Scanning High-Def: 300 on Blu-ray, HD DVD
|Warner Blu-ray Disc and HD DVD |
Movie •••½ Blu-ray Picture •••½ HD DVD Picture •••• Blu-ray Sound •••• HD DVD Sound •••½ Original Extras •••½ New HD DVD Extras •••
Part comic book, part Andrew Lloyd Webber musical, 300 grips you by the throat, shakes you around, and doesn't drop you back to earth until the last Spartan has fallen with the last spray of CGI blood. The 2.35:1 images look more like they were painted than filmed, and they're tinted mainly brown. They're also very detailed, so that the texture of the armor is almost tactile, and in shots of Gerard Butler (who plays King Leonidas), you can see emotions behind his extremely expressive eyes.
The excellent Dolby TrueHD soundtrack is very clear, open, and full. All channels are active nearly all the time, with the score - a conglomerate of heavy-on-the-bass electronic music and ancient-sounding male-choir chants - rumbling deeply almost nonstop throughout the film. Despite the ruckus, you can always hear the dialogue, the splatter of that blood, and of course, the marine-like oorahs of the troops about to fight the Middle Eastern bad men. There's good placement of effects, and different parts of the orchestra are distinct in each of the channels.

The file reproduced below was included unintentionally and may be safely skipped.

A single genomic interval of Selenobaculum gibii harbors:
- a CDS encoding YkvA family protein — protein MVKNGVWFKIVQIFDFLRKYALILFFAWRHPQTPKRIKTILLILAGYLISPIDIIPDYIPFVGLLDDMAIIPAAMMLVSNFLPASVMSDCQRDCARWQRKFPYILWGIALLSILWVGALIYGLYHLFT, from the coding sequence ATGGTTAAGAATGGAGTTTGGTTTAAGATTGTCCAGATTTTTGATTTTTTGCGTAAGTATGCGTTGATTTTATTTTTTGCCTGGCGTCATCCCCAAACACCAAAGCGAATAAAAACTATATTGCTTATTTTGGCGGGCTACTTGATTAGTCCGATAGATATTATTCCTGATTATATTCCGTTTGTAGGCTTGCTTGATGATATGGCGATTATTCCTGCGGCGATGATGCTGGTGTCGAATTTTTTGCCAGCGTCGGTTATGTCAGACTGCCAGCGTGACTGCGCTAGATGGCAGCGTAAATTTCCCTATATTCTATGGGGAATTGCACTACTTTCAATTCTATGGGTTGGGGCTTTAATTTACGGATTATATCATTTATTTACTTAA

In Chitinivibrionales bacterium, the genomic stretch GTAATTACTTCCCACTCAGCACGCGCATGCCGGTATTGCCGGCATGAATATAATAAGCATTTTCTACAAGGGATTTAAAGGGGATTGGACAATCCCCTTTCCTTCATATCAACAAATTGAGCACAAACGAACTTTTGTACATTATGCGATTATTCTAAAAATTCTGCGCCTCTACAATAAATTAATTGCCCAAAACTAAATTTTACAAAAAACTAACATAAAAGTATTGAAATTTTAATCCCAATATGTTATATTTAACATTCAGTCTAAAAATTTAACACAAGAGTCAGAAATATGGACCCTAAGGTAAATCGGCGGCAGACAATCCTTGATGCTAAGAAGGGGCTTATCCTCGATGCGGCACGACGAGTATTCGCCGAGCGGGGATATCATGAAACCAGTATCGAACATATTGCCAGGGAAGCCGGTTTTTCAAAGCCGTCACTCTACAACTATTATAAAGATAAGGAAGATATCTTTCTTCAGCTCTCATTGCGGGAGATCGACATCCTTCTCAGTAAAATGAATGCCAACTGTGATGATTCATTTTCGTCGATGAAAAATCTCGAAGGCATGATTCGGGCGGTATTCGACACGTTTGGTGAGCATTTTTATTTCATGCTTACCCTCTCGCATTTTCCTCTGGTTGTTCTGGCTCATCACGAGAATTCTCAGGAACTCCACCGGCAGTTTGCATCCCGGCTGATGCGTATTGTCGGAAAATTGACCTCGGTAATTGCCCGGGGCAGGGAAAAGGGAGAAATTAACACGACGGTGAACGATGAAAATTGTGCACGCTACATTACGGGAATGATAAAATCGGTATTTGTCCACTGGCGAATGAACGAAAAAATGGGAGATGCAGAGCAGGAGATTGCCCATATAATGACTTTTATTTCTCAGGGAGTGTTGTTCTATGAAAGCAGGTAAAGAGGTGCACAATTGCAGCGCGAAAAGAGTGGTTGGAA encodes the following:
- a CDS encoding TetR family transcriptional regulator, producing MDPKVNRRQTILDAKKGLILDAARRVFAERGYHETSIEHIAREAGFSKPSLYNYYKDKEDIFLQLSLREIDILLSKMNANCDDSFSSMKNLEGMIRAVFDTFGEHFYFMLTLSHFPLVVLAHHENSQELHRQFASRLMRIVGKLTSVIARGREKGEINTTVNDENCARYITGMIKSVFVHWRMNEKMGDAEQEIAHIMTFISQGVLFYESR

But which format is victorious - Blu-ray Disc or HD DVD? Both editions have VC-1-encoded transfers, but the picture on HD DVD has a bit more detail and contrast than that on Blu-ray. Blacks are slightly deeper, highlights brighter, and objects clearer. And in a big close-up of the King, you can see more of the lines on his face.
When it comes to the two TrueHD soundtracks, however, the one on Blu-ray has greater force. In the scene of the archers' attack, the hail of descending arrows sounds okay on HD DVD. But on Blu-ray, it's as if a flock of birds with sharp individual vibrations is coming through the air, each landing with a bassy whump.
The extras on the Blu-ray Disc are the same as those on the standard DVD: deleted scenes, Webisodes, a commentary that includes director Zack Snyder, and an hour of interesting documentaries (upgraded to high-def) on the film, graphic novelist Frank Miller, and Spartan culture.
Ditto for the HD DVD, except that the less-than-enthralling commentary is replaced by Snyder talking over a widescreen picture-in-picture that shows the same scene as on the rest of the TV screen - but without the blue-screen action or CGI. The HD DVD also adds a strategy game and the ability to buy ringtones/wallpaper via your cellphone. You can also record your favorite clips and arrange them in any order, so you can actually make your own cut of the movie. Oorah!